Tag: v

Exotic Dancers Are Employees, Not Independent Contractors

Every now and then we need a reminder to illustrate  the dangers of misclassifying employees as "independent contractors."  Last week, the Montana Supreme Court provided such a reminder, ruling that exotic dancers were employees, not independent contractors.  Click here to read the opinion in Smith v. TYAD Inc. d/b/a Playground Lounge & Casino.  In Playground, the employer required … Continue Reading

Supreme Court Clears Pension Plan That Differentiated Pregnancy Leave Prior to the PDA

Today the U.S. Supreme Court held that an employer does not violate the Pregnancy Discrimination Act (PDA) if it pays pension benefits based in part on pre-PDA calculations that gave employees less retirement credit for pregnancy leave than for other types of medical leave.  Click here to read the Court’s decision in AT&T Corp. v. Hulteen.  The … Continue Reading

Supreme Court Upholds Idaho Law on Union Speech 6-3

The U.S. Supreme Court ruled earlier this week that an Idaho law banning local government employers from allowing payroll deductions for political activities does not violate unions’ First Amendment free speech rights.  You can download the opinion here:  Ysursa v. Pocatello Ed. Ass’n, U.S., No. 07-869, 2/24/09). The Idaho Voluntary Contributions Act, enacted in 2003, prohibited … Continue Reading

Supreme Court Broadens Scope of Title VII’s Anti-Retaliation Protections

The U.S. Supreme Court issued an important decision yesterday, clarifying that employees who report discrimination in response to an employer’s internal investigation are protected by the anti-retaliation provisions of Title VII.  Click here to download the case:  Crawford v. Metropolitan Government of Nashville.  In Crawford, the plaintiff was interviewed as part of her employer’s investigation into another … Continue Reading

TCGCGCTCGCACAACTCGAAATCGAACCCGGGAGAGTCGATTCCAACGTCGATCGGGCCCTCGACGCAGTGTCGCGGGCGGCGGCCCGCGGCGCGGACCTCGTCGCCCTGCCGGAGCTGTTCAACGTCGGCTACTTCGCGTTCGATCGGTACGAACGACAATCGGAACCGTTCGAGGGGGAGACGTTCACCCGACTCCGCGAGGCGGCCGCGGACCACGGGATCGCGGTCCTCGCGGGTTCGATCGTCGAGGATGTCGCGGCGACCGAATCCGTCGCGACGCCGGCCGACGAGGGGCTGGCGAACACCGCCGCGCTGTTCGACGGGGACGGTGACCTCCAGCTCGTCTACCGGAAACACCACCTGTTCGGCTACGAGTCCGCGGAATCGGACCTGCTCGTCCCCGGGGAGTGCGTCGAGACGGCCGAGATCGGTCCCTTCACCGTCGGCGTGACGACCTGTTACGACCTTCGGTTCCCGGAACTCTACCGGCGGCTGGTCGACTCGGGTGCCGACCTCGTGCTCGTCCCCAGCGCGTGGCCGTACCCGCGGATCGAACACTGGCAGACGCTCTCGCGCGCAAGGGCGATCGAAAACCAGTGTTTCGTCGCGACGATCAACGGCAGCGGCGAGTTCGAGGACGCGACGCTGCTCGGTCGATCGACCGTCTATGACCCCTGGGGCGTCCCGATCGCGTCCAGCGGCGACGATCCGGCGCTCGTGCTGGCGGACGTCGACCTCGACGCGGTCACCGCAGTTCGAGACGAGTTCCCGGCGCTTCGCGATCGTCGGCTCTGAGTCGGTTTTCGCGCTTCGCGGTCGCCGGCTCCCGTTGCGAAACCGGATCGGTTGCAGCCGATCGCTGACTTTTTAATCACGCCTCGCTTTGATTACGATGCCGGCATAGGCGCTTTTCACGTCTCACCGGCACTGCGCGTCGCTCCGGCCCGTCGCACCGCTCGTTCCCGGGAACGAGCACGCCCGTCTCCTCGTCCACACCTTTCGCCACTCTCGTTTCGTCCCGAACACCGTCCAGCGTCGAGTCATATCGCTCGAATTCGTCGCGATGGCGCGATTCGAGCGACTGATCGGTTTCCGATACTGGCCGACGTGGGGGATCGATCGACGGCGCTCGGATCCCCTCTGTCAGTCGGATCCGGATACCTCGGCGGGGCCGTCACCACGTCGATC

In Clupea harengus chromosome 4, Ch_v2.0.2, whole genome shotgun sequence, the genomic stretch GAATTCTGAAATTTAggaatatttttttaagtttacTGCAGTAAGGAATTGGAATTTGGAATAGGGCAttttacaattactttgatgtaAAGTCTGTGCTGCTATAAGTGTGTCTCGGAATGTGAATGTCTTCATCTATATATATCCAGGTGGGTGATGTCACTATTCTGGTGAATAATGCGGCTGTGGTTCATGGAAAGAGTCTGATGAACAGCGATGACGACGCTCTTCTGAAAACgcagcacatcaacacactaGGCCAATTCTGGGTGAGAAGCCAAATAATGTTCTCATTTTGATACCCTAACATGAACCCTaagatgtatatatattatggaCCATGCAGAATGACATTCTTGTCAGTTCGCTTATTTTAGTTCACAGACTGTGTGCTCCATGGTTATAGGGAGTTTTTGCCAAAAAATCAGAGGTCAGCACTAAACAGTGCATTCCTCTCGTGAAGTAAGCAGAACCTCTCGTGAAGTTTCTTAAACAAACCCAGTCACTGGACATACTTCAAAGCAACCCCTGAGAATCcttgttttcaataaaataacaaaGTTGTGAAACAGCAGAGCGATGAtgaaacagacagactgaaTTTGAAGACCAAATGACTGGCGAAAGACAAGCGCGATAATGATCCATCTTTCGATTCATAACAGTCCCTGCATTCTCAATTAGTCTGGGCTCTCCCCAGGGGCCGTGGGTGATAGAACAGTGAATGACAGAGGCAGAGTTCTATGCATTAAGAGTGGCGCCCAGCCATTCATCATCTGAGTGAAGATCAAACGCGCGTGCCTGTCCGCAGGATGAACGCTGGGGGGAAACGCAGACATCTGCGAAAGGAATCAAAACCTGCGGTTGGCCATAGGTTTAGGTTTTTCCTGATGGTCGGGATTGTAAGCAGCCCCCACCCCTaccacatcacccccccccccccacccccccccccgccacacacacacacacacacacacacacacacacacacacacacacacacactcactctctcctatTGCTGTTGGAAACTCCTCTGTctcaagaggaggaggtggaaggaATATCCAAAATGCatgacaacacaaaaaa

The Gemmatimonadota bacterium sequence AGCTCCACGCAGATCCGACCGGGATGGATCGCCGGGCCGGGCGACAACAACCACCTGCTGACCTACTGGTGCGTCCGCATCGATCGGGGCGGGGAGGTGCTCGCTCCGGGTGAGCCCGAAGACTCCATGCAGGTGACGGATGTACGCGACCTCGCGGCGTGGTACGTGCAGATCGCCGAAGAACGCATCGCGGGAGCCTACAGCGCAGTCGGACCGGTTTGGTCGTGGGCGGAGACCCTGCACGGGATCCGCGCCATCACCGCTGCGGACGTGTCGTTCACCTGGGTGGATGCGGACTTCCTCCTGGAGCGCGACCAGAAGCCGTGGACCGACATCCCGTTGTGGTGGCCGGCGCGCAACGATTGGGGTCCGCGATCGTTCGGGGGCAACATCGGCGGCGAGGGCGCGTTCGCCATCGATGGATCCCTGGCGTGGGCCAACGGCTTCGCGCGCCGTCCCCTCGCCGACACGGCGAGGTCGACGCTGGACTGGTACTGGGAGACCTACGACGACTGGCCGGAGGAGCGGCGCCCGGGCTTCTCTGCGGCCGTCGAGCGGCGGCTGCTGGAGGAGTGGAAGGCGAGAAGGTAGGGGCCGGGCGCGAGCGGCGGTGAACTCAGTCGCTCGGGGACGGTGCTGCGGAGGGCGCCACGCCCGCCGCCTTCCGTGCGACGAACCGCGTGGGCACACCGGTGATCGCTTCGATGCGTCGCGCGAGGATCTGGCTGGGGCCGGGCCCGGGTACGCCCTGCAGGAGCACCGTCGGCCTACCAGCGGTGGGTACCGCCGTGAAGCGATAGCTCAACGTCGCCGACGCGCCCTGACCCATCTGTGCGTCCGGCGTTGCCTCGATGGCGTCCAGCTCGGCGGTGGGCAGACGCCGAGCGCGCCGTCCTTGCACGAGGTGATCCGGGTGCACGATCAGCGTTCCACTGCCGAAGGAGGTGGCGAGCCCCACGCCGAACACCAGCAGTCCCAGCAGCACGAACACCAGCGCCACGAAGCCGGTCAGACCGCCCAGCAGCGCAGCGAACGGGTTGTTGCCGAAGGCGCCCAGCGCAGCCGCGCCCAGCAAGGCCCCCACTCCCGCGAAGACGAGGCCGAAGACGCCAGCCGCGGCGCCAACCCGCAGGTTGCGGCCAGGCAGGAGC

Tenth Circuit Affirms Dismissal of WARN Act Case

We don’t need to tell you there’s a recession going on, and that a recession means layoffs.  But we will remind you that layoffs may implicate the Worker Adjustment and Retraining Notification (WARN) Act – the federal law that requires employers to give 60 days’ notice of certain mass layoffs and plant shutdowns.  Sometimes giving … Continue Reading

Supreme Court to Hear Mixed-Motive Age Discrimination Case

Last week, the United States Supreme Court agreed to review Gross v. FBL Financial Services, Inc., a case involving whether a plaintiff alleging a claim under the Age Discrimination in Employment Act must present "direct evidence" of discrimination to be entitled to a mixed-motive jury instruction.  A mixed-motive case in one where the evidence shows that … Continue Reading

Washington: Public Policy Against Domestic Violence Supports Claim of Wrongful Discharge

Is a Washington employer prohibited from terminating an at-will employee because she took leave from work to protect herself from domestic violence?  Yes, according to last week’s opinion from the Washington Supreme Court in Danny v. Laidlaw Services.  In Danny, the plaintiff sued her former employer in federal court, alleging she was terminated for taking leave … Continue Reading
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